Audi Will Cut 9,500 Jobs in Germany To Focus on Electric Transition

Carmaker Audi has recently announced a plan to eliminate approximately 15 percent of its workforce in Germany in order to improve earnings by as much as $6 billion euros.  That is equivalent to about $6.6 billion USD; and it will help Volkswagen AG’s biggest profit generator push ahead with a new restructuring plan that should help the company, as a whole, make the costly shift to electric cars.  

Specifically, this turnaround is focused on picking up any ground recently lost to the luxury vehicle industry leaders—Mercedes-Benz, and BMW AG—as well as counter the gain that Tesla Inc has been making.  With all of that going on, Volkswagen has had a rough time rescuing Audi from the turmoil of its diesel-cheating scandal in 2015. 

That said, Audi expects to cut upwards of 9,500 jobs in Germany.  This will help the automaker to streamline all operations at the company’s two main factories.  Apparently these absolved positions will be reduced in one of two ways: attrition or volunteer (which includes taking an early retirement). 

Speaking about the personnel overhaul, Audi spokesman Peter Mosch comments, “We have reached an important milestone.  The jobs of our core workforce are secure. The extension of the employment guarantee is a great success in difficult times. In addition, the upcoming electrification of the Ingolstadt and Neckarsulm plants underscores the long-term success of both German sites.”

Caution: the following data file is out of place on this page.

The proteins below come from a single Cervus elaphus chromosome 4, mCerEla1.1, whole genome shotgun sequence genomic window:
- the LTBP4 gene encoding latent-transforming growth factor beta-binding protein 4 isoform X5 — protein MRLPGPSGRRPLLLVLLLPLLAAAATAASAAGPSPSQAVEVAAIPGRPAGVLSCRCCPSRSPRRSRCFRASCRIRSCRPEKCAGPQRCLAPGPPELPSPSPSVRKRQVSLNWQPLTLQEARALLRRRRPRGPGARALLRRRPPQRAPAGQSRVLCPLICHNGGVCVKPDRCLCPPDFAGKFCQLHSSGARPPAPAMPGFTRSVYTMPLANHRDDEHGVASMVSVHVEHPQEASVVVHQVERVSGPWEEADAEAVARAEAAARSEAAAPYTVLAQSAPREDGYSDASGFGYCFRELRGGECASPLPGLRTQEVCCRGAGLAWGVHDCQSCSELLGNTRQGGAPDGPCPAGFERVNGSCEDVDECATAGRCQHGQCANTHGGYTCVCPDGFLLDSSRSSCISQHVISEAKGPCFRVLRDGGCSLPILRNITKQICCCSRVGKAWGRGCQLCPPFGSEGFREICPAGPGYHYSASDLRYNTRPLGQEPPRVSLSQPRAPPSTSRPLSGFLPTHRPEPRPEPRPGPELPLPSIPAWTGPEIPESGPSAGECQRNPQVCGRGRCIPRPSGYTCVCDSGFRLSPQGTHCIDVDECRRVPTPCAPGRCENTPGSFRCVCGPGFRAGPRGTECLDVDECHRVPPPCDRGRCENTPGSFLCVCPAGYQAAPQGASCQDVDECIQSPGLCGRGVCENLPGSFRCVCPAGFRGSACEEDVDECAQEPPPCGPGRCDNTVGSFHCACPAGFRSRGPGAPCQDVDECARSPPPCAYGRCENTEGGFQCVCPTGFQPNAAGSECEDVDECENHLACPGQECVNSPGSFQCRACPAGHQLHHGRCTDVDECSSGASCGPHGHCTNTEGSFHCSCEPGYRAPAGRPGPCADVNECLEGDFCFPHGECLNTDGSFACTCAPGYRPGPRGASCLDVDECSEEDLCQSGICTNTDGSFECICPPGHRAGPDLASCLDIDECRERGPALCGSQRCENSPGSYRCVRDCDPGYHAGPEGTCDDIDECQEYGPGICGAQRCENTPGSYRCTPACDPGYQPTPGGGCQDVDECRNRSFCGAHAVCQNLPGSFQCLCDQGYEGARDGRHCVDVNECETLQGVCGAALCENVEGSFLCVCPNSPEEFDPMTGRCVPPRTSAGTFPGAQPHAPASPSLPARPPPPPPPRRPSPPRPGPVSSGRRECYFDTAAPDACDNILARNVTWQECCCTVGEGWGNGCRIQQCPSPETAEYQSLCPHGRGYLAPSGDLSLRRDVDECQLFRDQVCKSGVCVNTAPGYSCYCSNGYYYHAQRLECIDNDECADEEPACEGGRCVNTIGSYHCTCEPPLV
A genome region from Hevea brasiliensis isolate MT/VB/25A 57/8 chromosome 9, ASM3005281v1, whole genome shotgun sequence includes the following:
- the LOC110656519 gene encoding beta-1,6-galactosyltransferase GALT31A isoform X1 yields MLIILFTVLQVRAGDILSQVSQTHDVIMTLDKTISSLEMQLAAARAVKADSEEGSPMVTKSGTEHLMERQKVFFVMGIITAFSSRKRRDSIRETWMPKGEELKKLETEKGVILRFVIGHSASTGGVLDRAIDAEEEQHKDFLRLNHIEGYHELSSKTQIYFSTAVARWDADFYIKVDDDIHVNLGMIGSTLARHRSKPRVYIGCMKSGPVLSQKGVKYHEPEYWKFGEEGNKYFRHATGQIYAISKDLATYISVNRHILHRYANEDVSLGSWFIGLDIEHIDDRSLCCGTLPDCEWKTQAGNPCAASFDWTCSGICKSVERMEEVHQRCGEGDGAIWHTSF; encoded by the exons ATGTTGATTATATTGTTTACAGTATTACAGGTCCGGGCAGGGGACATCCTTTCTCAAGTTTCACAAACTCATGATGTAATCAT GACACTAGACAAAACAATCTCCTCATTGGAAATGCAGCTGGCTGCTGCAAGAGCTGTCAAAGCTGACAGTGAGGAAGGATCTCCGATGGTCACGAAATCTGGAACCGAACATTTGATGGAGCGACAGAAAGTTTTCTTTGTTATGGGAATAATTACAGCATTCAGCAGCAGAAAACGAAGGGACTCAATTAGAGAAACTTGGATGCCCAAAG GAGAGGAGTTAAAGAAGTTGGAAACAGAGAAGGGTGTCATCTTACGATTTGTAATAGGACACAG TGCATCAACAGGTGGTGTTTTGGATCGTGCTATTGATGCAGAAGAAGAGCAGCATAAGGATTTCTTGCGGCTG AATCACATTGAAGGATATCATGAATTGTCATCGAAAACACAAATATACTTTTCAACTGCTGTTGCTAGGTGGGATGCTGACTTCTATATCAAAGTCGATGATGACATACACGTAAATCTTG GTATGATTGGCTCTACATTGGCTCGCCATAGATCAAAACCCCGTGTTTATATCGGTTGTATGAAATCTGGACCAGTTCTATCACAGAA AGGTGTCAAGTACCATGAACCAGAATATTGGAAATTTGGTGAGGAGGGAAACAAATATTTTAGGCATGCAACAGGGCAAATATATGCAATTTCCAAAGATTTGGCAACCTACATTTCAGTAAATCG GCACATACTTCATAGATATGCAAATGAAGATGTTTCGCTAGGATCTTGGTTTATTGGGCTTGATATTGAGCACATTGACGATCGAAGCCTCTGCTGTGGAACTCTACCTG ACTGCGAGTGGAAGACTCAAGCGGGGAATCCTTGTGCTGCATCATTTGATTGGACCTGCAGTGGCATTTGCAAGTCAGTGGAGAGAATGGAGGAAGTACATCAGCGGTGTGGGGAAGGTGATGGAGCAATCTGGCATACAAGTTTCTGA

For the remaining 50,000 Audi employees, the company assures their jobs will be guaranteed through the year 2029.  Furthermore, Audi says it will create another 2,000 new jobs that will serve to strengthen the engineering sector and pave the way for electric vehicles and other digital offerings. 

Accordingly, Audi Chief Executive Officer Bram Schot notes, “We are now tackling structural issues in order to prepare Audi for the challenges ahead. In times of upheaval, we are making Audi more agile and more efficient.”

All of this has resulted in VW shares falling by as much as 0.8 percent, in Frankfurt this week. Fortunately that only pared a little off the stock’s gains this year, which is still up 27 percent on the year. 

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